BARRE — Until city councilors say otherwise, City Manager Steve Mackenzie isn’t ready to share three recently submitted proposals for using the rear portion of the iconic Wheelock Building.
All three sealed proposals were received by a council-imposed Sept. 27 deadline, and while Mackenzie did identify who submitted them, he said their public release was premature.
“I consider them competitive confidential proposals,” he said, noting they could contain “proprietary information” and the council might want to discuss them in executive session.
Mackenzie acknowledged he hadn’t reviewed the proposals in detail, but had forwarded them to the council in confidence and would leave it to them to decide whether and when they should become public.
“It’s really a council decision,” he said. “There’s a number of ways they could go.”
Mackenzie said one would be to authorize the release of proposals submitted by the Montessori School of Central Vermont, Studio Place Arts, which is known locally as SPA, and the Washington County Youth Service Bureau.
Mayor Lucas Herring confirmed that list and said while he is personally inclined to release the proposals, he would wait until conferring with the council before deciding how to proceed.
The proposal submitted by the Washington County Youth Service Bureau is believed to outline a plan to convert the back two-thirds of the building, which was built as a law office in 1871 and is best known as the longtime home of the local senior center, into a teen center.
Herring has championed that idea, while expressing a willingness to entertain other ideas if any surfaced.
It appears two now have, but it is unclear what SPA and the Montessori School have in mind for 2,100 square feet of now-vacant space. It isn’t even clear that the SPA proposal — submitted by former council member and the organization’s veteran executive director, Sue Higby — will survive.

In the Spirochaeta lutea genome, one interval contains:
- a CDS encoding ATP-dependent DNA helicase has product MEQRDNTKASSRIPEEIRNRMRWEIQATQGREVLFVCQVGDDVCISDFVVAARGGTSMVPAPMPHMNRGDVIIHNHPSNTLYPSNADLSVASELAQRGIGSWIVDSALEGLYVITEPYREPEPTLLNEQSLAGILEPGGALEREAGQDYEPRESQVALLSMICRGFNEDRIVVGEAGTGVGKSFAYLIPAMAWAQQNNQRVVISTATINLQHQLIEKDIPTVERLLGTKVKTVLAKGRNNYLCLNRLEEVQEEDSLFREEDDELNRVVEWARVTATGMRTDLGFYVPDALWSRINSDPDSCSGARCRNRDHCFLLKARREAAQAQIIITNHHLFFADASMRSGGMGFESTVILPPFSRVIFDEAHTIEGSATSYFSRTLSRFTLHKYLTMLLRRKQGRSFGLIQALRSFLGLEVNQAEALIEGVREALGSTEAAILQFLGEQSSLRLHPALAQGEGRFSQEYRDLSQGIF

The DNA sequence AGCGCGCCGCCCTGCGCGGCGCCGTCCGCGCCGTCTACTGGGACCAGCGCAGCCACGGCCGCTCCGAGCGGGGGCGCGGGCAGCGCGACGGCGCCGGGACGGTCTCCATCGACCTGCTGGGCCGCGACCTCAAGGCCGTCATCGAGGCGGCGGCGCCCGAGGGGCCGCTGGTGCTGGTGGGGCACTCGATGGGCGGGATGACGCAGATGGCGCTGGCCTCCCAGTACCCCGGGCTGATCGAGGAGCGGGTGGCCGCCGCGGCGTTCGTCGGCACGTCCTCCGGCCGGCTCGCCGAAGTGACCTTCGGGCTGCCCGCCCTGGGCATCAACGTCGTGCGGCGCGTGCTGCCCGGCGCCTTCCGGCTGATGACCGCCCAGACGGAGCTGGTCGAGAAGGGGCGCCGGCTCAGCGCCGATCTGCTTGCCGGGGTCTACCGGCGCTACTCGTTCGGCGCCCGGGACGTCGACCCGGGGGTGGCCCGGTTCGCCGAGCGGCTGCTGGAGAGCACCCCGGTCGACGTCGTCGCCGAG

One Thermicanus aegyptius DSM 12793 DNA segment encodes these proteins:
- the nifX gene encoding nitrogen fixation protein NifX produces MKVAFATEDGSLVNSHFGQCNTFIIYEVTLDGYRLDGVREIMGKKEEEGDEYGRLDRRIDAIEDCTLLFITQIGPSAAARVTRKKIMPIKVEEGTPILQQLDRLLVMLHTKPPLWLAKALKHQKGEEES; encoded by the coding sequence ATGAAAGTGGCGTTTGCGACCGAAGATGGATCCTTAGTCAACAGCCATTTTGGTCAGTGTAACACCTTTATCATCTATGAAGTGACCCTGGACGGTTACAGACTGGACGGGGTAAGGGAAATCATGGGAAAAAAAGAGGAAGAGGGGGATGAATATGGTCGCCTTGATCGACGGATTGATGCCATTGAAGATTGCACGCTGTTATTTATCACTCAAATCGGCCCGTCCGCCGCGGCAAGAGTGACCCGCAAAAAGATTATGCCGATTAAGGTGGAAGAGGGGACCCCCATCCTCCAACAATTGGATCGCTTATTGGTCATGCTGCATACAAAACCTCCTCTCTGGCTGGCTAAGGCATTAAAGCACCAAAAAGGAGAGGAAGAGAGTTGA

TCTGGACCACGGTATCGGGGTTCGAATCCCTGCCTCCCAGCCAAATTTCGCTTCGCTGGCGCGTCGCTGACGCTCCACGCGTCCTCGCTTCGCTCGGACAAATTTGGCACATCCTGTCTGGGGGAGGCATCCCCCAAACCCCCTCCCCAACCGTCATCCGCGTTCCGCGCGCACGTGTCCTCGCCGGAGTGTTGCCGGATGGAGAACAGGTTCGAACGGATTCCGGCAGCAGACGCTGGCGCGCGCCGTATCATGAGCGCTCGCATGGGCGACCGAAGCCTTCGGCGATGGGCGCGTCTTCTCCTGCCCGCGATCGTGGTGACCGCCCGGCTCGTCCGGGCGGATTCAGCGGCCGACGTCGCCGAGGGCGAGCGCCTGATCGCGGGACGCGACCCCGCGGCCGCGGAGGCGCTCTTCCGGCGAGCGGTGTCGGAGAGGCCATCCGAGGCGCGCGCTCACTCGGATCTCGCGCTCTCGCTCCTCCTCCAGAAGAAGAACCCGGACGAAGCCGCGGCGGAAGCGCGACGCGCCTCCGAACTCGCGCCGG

Higby, who declined to discuss the details of her proposal, did say there is a chance it will be withdrawn based on information she had requested, but not yet received from the city Monday morning.
“I may end up needing to reevaluate,” she said.
While the proposals aren’t yet public, the discussion at Tuesday night's council meeting will be. It will focus on the process that should be used to review them.
Mackenzie said he couldn’t rule out the council wanting to meet privately with each of the nonprofit proposers before making a decision.
However, Herring, who will lead Tuesday night’s discussion, said he expected the proposals would be made available for public review as part of the yet-to-be-settled process.
Tuesday night’s process discussion involving the rear portion of the Wheelock House will be preceded by a potential action item with respect to its recently occupied downtown storefront.
With the council’s blessing, the Barre Partnership recently moved in and councilors will be asked to consider a one-year, no-rent lease with the downtown organization.
Under the terms of the proposed lease, the Barre Partnership would be required to cover one-third of the utilities for the building and establish and oversee a “welcome center" in the space, complete with brochures for tourists.
Herring has requested some clarifications involving the welcome center operation, but Mackenzie said he expected the council would be in a position to approve the lease, which is nearly identical to the lease the city had with an antique center that used the building. The only notable differences were the earlier agreement required a $585 monthly rental payment for the entire building with the tenant picking up the bill for all the utilities.
The fate of the Wheelock Building has been the subject of an on-again-off-again debate among councilors since the lease with the antique shop lapsed more than 18 months ago.
The council briefly flirted with the idea of selling the historic city-owned property earlier this year after passing over Higby’s proposal to lease the space as part of pilot project she argued could raise new revenue for the city. Higby was on the council at the time and has since suggested the city should explore more sensible alternatives to the teen center advocated by Herring.